I, Hemingway, am directing Robert Benchley in his last movie, “Don Of Agriculture;” it’s 1945, and the war is over, tuxedoed, beyond the herd. A big, splashy film with lots of “numbers” will move us into common-denominator predication. Waking Robert, “Don,” for the day’s “shoot,” I finger the pencil-thin “stash” that I’ll give him for the assignment.
“I am leaving after this picture,” Don announces, his eyes bugging out at me. “Print that.”
“Is it a matter of getting tired of fertilizer?” I ask, figuring that I’ll lighten the mood.
Don, knighting me with his cigarette holder: “I’m feeling a lot of ager right now. Roots!”
We discuss the 40 acres and a male that he was promised, the last Ice Age collapse; he sweeps the western horizon of his field with a cavalier hand, probably his, from one of those director chairs with his name on the back in black crayon, spills martini in the morning twilight and sings, “They take that. They take America! Jose’, can you see?”
Animals have been overwhelming Don’s cultivation efforts. “The Sahara,” he intones slowly, majestically, pointing at HIS freshly-tilled cinematic farmland, which he paid somebody else to ready, way before 1949. “Niger, Britain, Scandinavia? Sunrise?”
Don, the Comrade Secretary Minister Of Agriculture, quips that he can do nothing about the herds. He must allow his livelihood and life’s work to be destroyed. He refuses to pay protection money and is selling his land, abandoning agriculture. A hunt, then, ends it all.
“I’m the Salvador Dalai Lama,” he crustily proclaims. “You want grass. Further, you desire death on arrival, a mice and men. I have sent in over 250 complaints; it’s ‘Heart Of Darkness.’ You’ve had good faith and need possession; you’re through with cat-and-mouse games, miss good dogs: to hell with all livestock! Buy, develop acreage. Sit by, watch while your work and the labor of your fathers is destroyed? Deny! Stand guard over God’s Perfect Soil! Be not simply a security force but a new movement. Big finish.”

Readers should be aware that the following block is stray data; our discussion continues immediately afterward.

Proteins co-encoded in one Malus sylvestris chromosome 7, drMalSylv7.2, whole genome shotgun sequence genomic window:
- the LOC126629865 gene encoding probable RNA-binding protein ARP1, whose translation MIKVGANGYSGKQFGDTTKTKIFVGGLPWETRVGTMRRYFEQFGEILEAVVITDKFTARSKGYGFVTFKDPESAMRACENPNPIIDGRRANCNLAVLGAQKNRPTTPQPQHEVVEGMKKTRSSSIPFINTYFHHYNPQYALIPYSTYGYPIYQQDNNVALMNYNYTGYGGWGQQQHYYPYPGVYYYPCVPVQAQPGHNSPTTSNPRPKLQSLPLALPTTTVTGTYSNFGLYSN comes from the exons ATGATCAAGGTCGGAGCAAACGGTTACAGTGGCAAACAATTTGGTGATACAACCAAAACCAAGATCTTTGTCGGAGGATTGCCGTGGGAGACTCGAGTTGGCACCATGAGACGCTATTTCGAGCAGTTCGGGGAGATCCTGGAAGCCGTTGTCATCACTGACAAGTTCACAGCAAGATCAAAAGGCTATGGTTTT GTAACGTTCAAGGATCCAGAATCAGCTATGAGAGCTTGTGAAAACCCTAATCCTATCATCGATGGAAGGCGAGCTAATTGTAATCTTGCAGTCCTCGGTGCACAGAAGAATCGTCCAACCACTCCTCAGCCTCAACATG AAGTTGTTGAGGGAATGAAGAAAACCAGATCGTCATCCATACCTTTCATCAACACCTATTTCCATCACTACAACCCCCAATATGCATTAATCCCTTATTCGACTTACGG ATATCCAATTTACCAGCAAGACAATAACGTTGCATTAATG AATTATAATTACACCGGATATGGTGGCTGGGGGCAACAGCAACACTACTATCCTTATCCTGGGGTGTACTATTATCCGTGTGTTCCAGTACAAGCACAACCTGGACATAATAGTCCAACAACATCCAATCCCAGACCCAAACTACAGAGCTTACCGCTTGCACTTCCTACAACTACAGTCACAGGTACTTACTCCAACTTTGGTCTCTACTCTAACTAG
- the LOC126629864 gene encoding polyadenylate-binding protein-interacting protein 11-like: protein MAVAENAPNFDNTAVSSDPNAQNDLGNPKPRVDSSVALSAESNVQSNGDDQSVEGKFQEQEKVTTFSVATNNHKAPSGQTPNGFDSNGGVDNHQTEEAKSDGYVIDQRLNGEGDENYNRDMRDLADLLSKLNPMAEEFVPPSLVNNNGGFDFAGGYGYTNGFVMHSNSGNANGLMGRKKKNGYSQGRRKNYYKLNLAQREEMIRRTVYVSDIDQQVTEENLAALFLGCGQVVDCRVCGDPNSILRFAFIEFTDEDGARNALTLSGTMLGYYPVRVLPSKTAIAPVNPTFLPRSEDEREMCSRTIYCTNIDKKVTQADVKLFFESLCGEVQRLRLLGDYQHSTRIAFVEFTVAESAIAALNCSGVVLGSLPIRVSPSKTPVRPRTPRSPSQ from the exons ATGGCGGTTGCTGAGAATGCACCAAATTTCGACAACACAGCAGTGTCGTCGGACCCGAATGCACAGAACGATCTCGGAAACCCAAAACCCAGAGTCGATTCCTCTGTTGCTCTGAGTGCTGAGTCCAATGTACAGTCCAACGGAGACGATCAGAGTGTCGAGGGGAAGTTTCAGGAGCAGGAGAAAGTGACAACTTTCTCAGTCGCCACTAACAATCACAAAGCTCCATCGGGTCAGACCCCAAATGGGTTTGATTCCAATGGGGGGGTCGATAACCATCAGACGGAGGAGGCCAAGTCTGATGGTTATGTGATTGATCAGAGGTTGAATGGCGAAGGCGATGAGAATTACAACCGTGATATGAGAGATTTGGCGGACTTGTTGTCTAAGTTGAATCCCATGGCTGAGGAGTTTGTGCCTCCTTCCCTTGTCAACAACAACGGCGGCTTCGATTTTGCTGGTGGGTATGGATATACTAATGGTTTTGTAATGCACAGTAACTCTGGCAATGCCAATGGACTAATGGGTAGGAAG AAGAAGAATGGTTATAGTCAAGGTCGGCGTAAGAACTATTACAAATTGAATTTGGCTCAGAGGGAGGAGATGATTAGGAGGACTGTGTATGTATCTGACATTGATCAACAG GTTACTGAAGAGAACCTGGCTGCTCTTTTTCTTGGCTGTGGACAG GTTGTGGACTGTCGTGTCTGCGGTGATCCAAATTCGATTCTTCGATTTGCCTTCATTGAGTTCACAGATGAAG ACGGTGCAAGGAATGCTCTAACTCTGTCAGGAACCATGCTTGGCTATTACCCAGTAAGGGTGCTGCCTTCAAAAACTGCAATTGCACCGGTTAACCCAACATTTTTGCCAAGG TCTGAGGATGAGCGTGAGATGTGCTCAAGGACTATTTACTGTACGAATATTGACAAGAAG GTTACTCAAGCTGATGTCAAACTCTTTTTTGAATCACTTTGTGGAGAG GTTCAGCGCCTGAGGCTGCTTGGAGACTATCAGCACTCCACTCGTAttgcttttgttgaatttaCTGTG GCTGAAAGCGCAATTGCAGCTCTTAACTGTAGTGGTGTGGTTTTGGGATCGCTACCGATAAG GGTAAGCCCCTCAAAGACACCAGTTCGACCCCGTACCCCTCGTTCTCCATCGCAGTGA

Secure land, expand operations, teach. Here come beasts of burden, armed. We’ll need night vision goggles, an all-terrain vehicle and a new hoe. Let us also need to choose an expansion direction. I’m all for going west. Who’s with me? Don? Go(o)d Mr. Benchley?
He’s getting coffee. “Tired of fighting, being courageous, winning, defeating enemies,” I hear him offer from around the giant green union Thermos. “Make jokes,” he says, dancing back, “like ‘willing and Abel.’ Atomic Bomb’s in my cup. Go away, Busby. Oz has spoken, Ozymandias. I was funny, before marriage. A jockey, Ol’ Glory and the personal as idea, politically, form, farm our mourning sun.”
Don pours concrete over us, plants a few flowers, declares, “Very well.” I can get him work as a blackjack dealer in Puerto Rico, set him up at a beach casino. I expire; Benchley laughs, carves a life-sized petroglyph of the Statue of Liberty into our remains.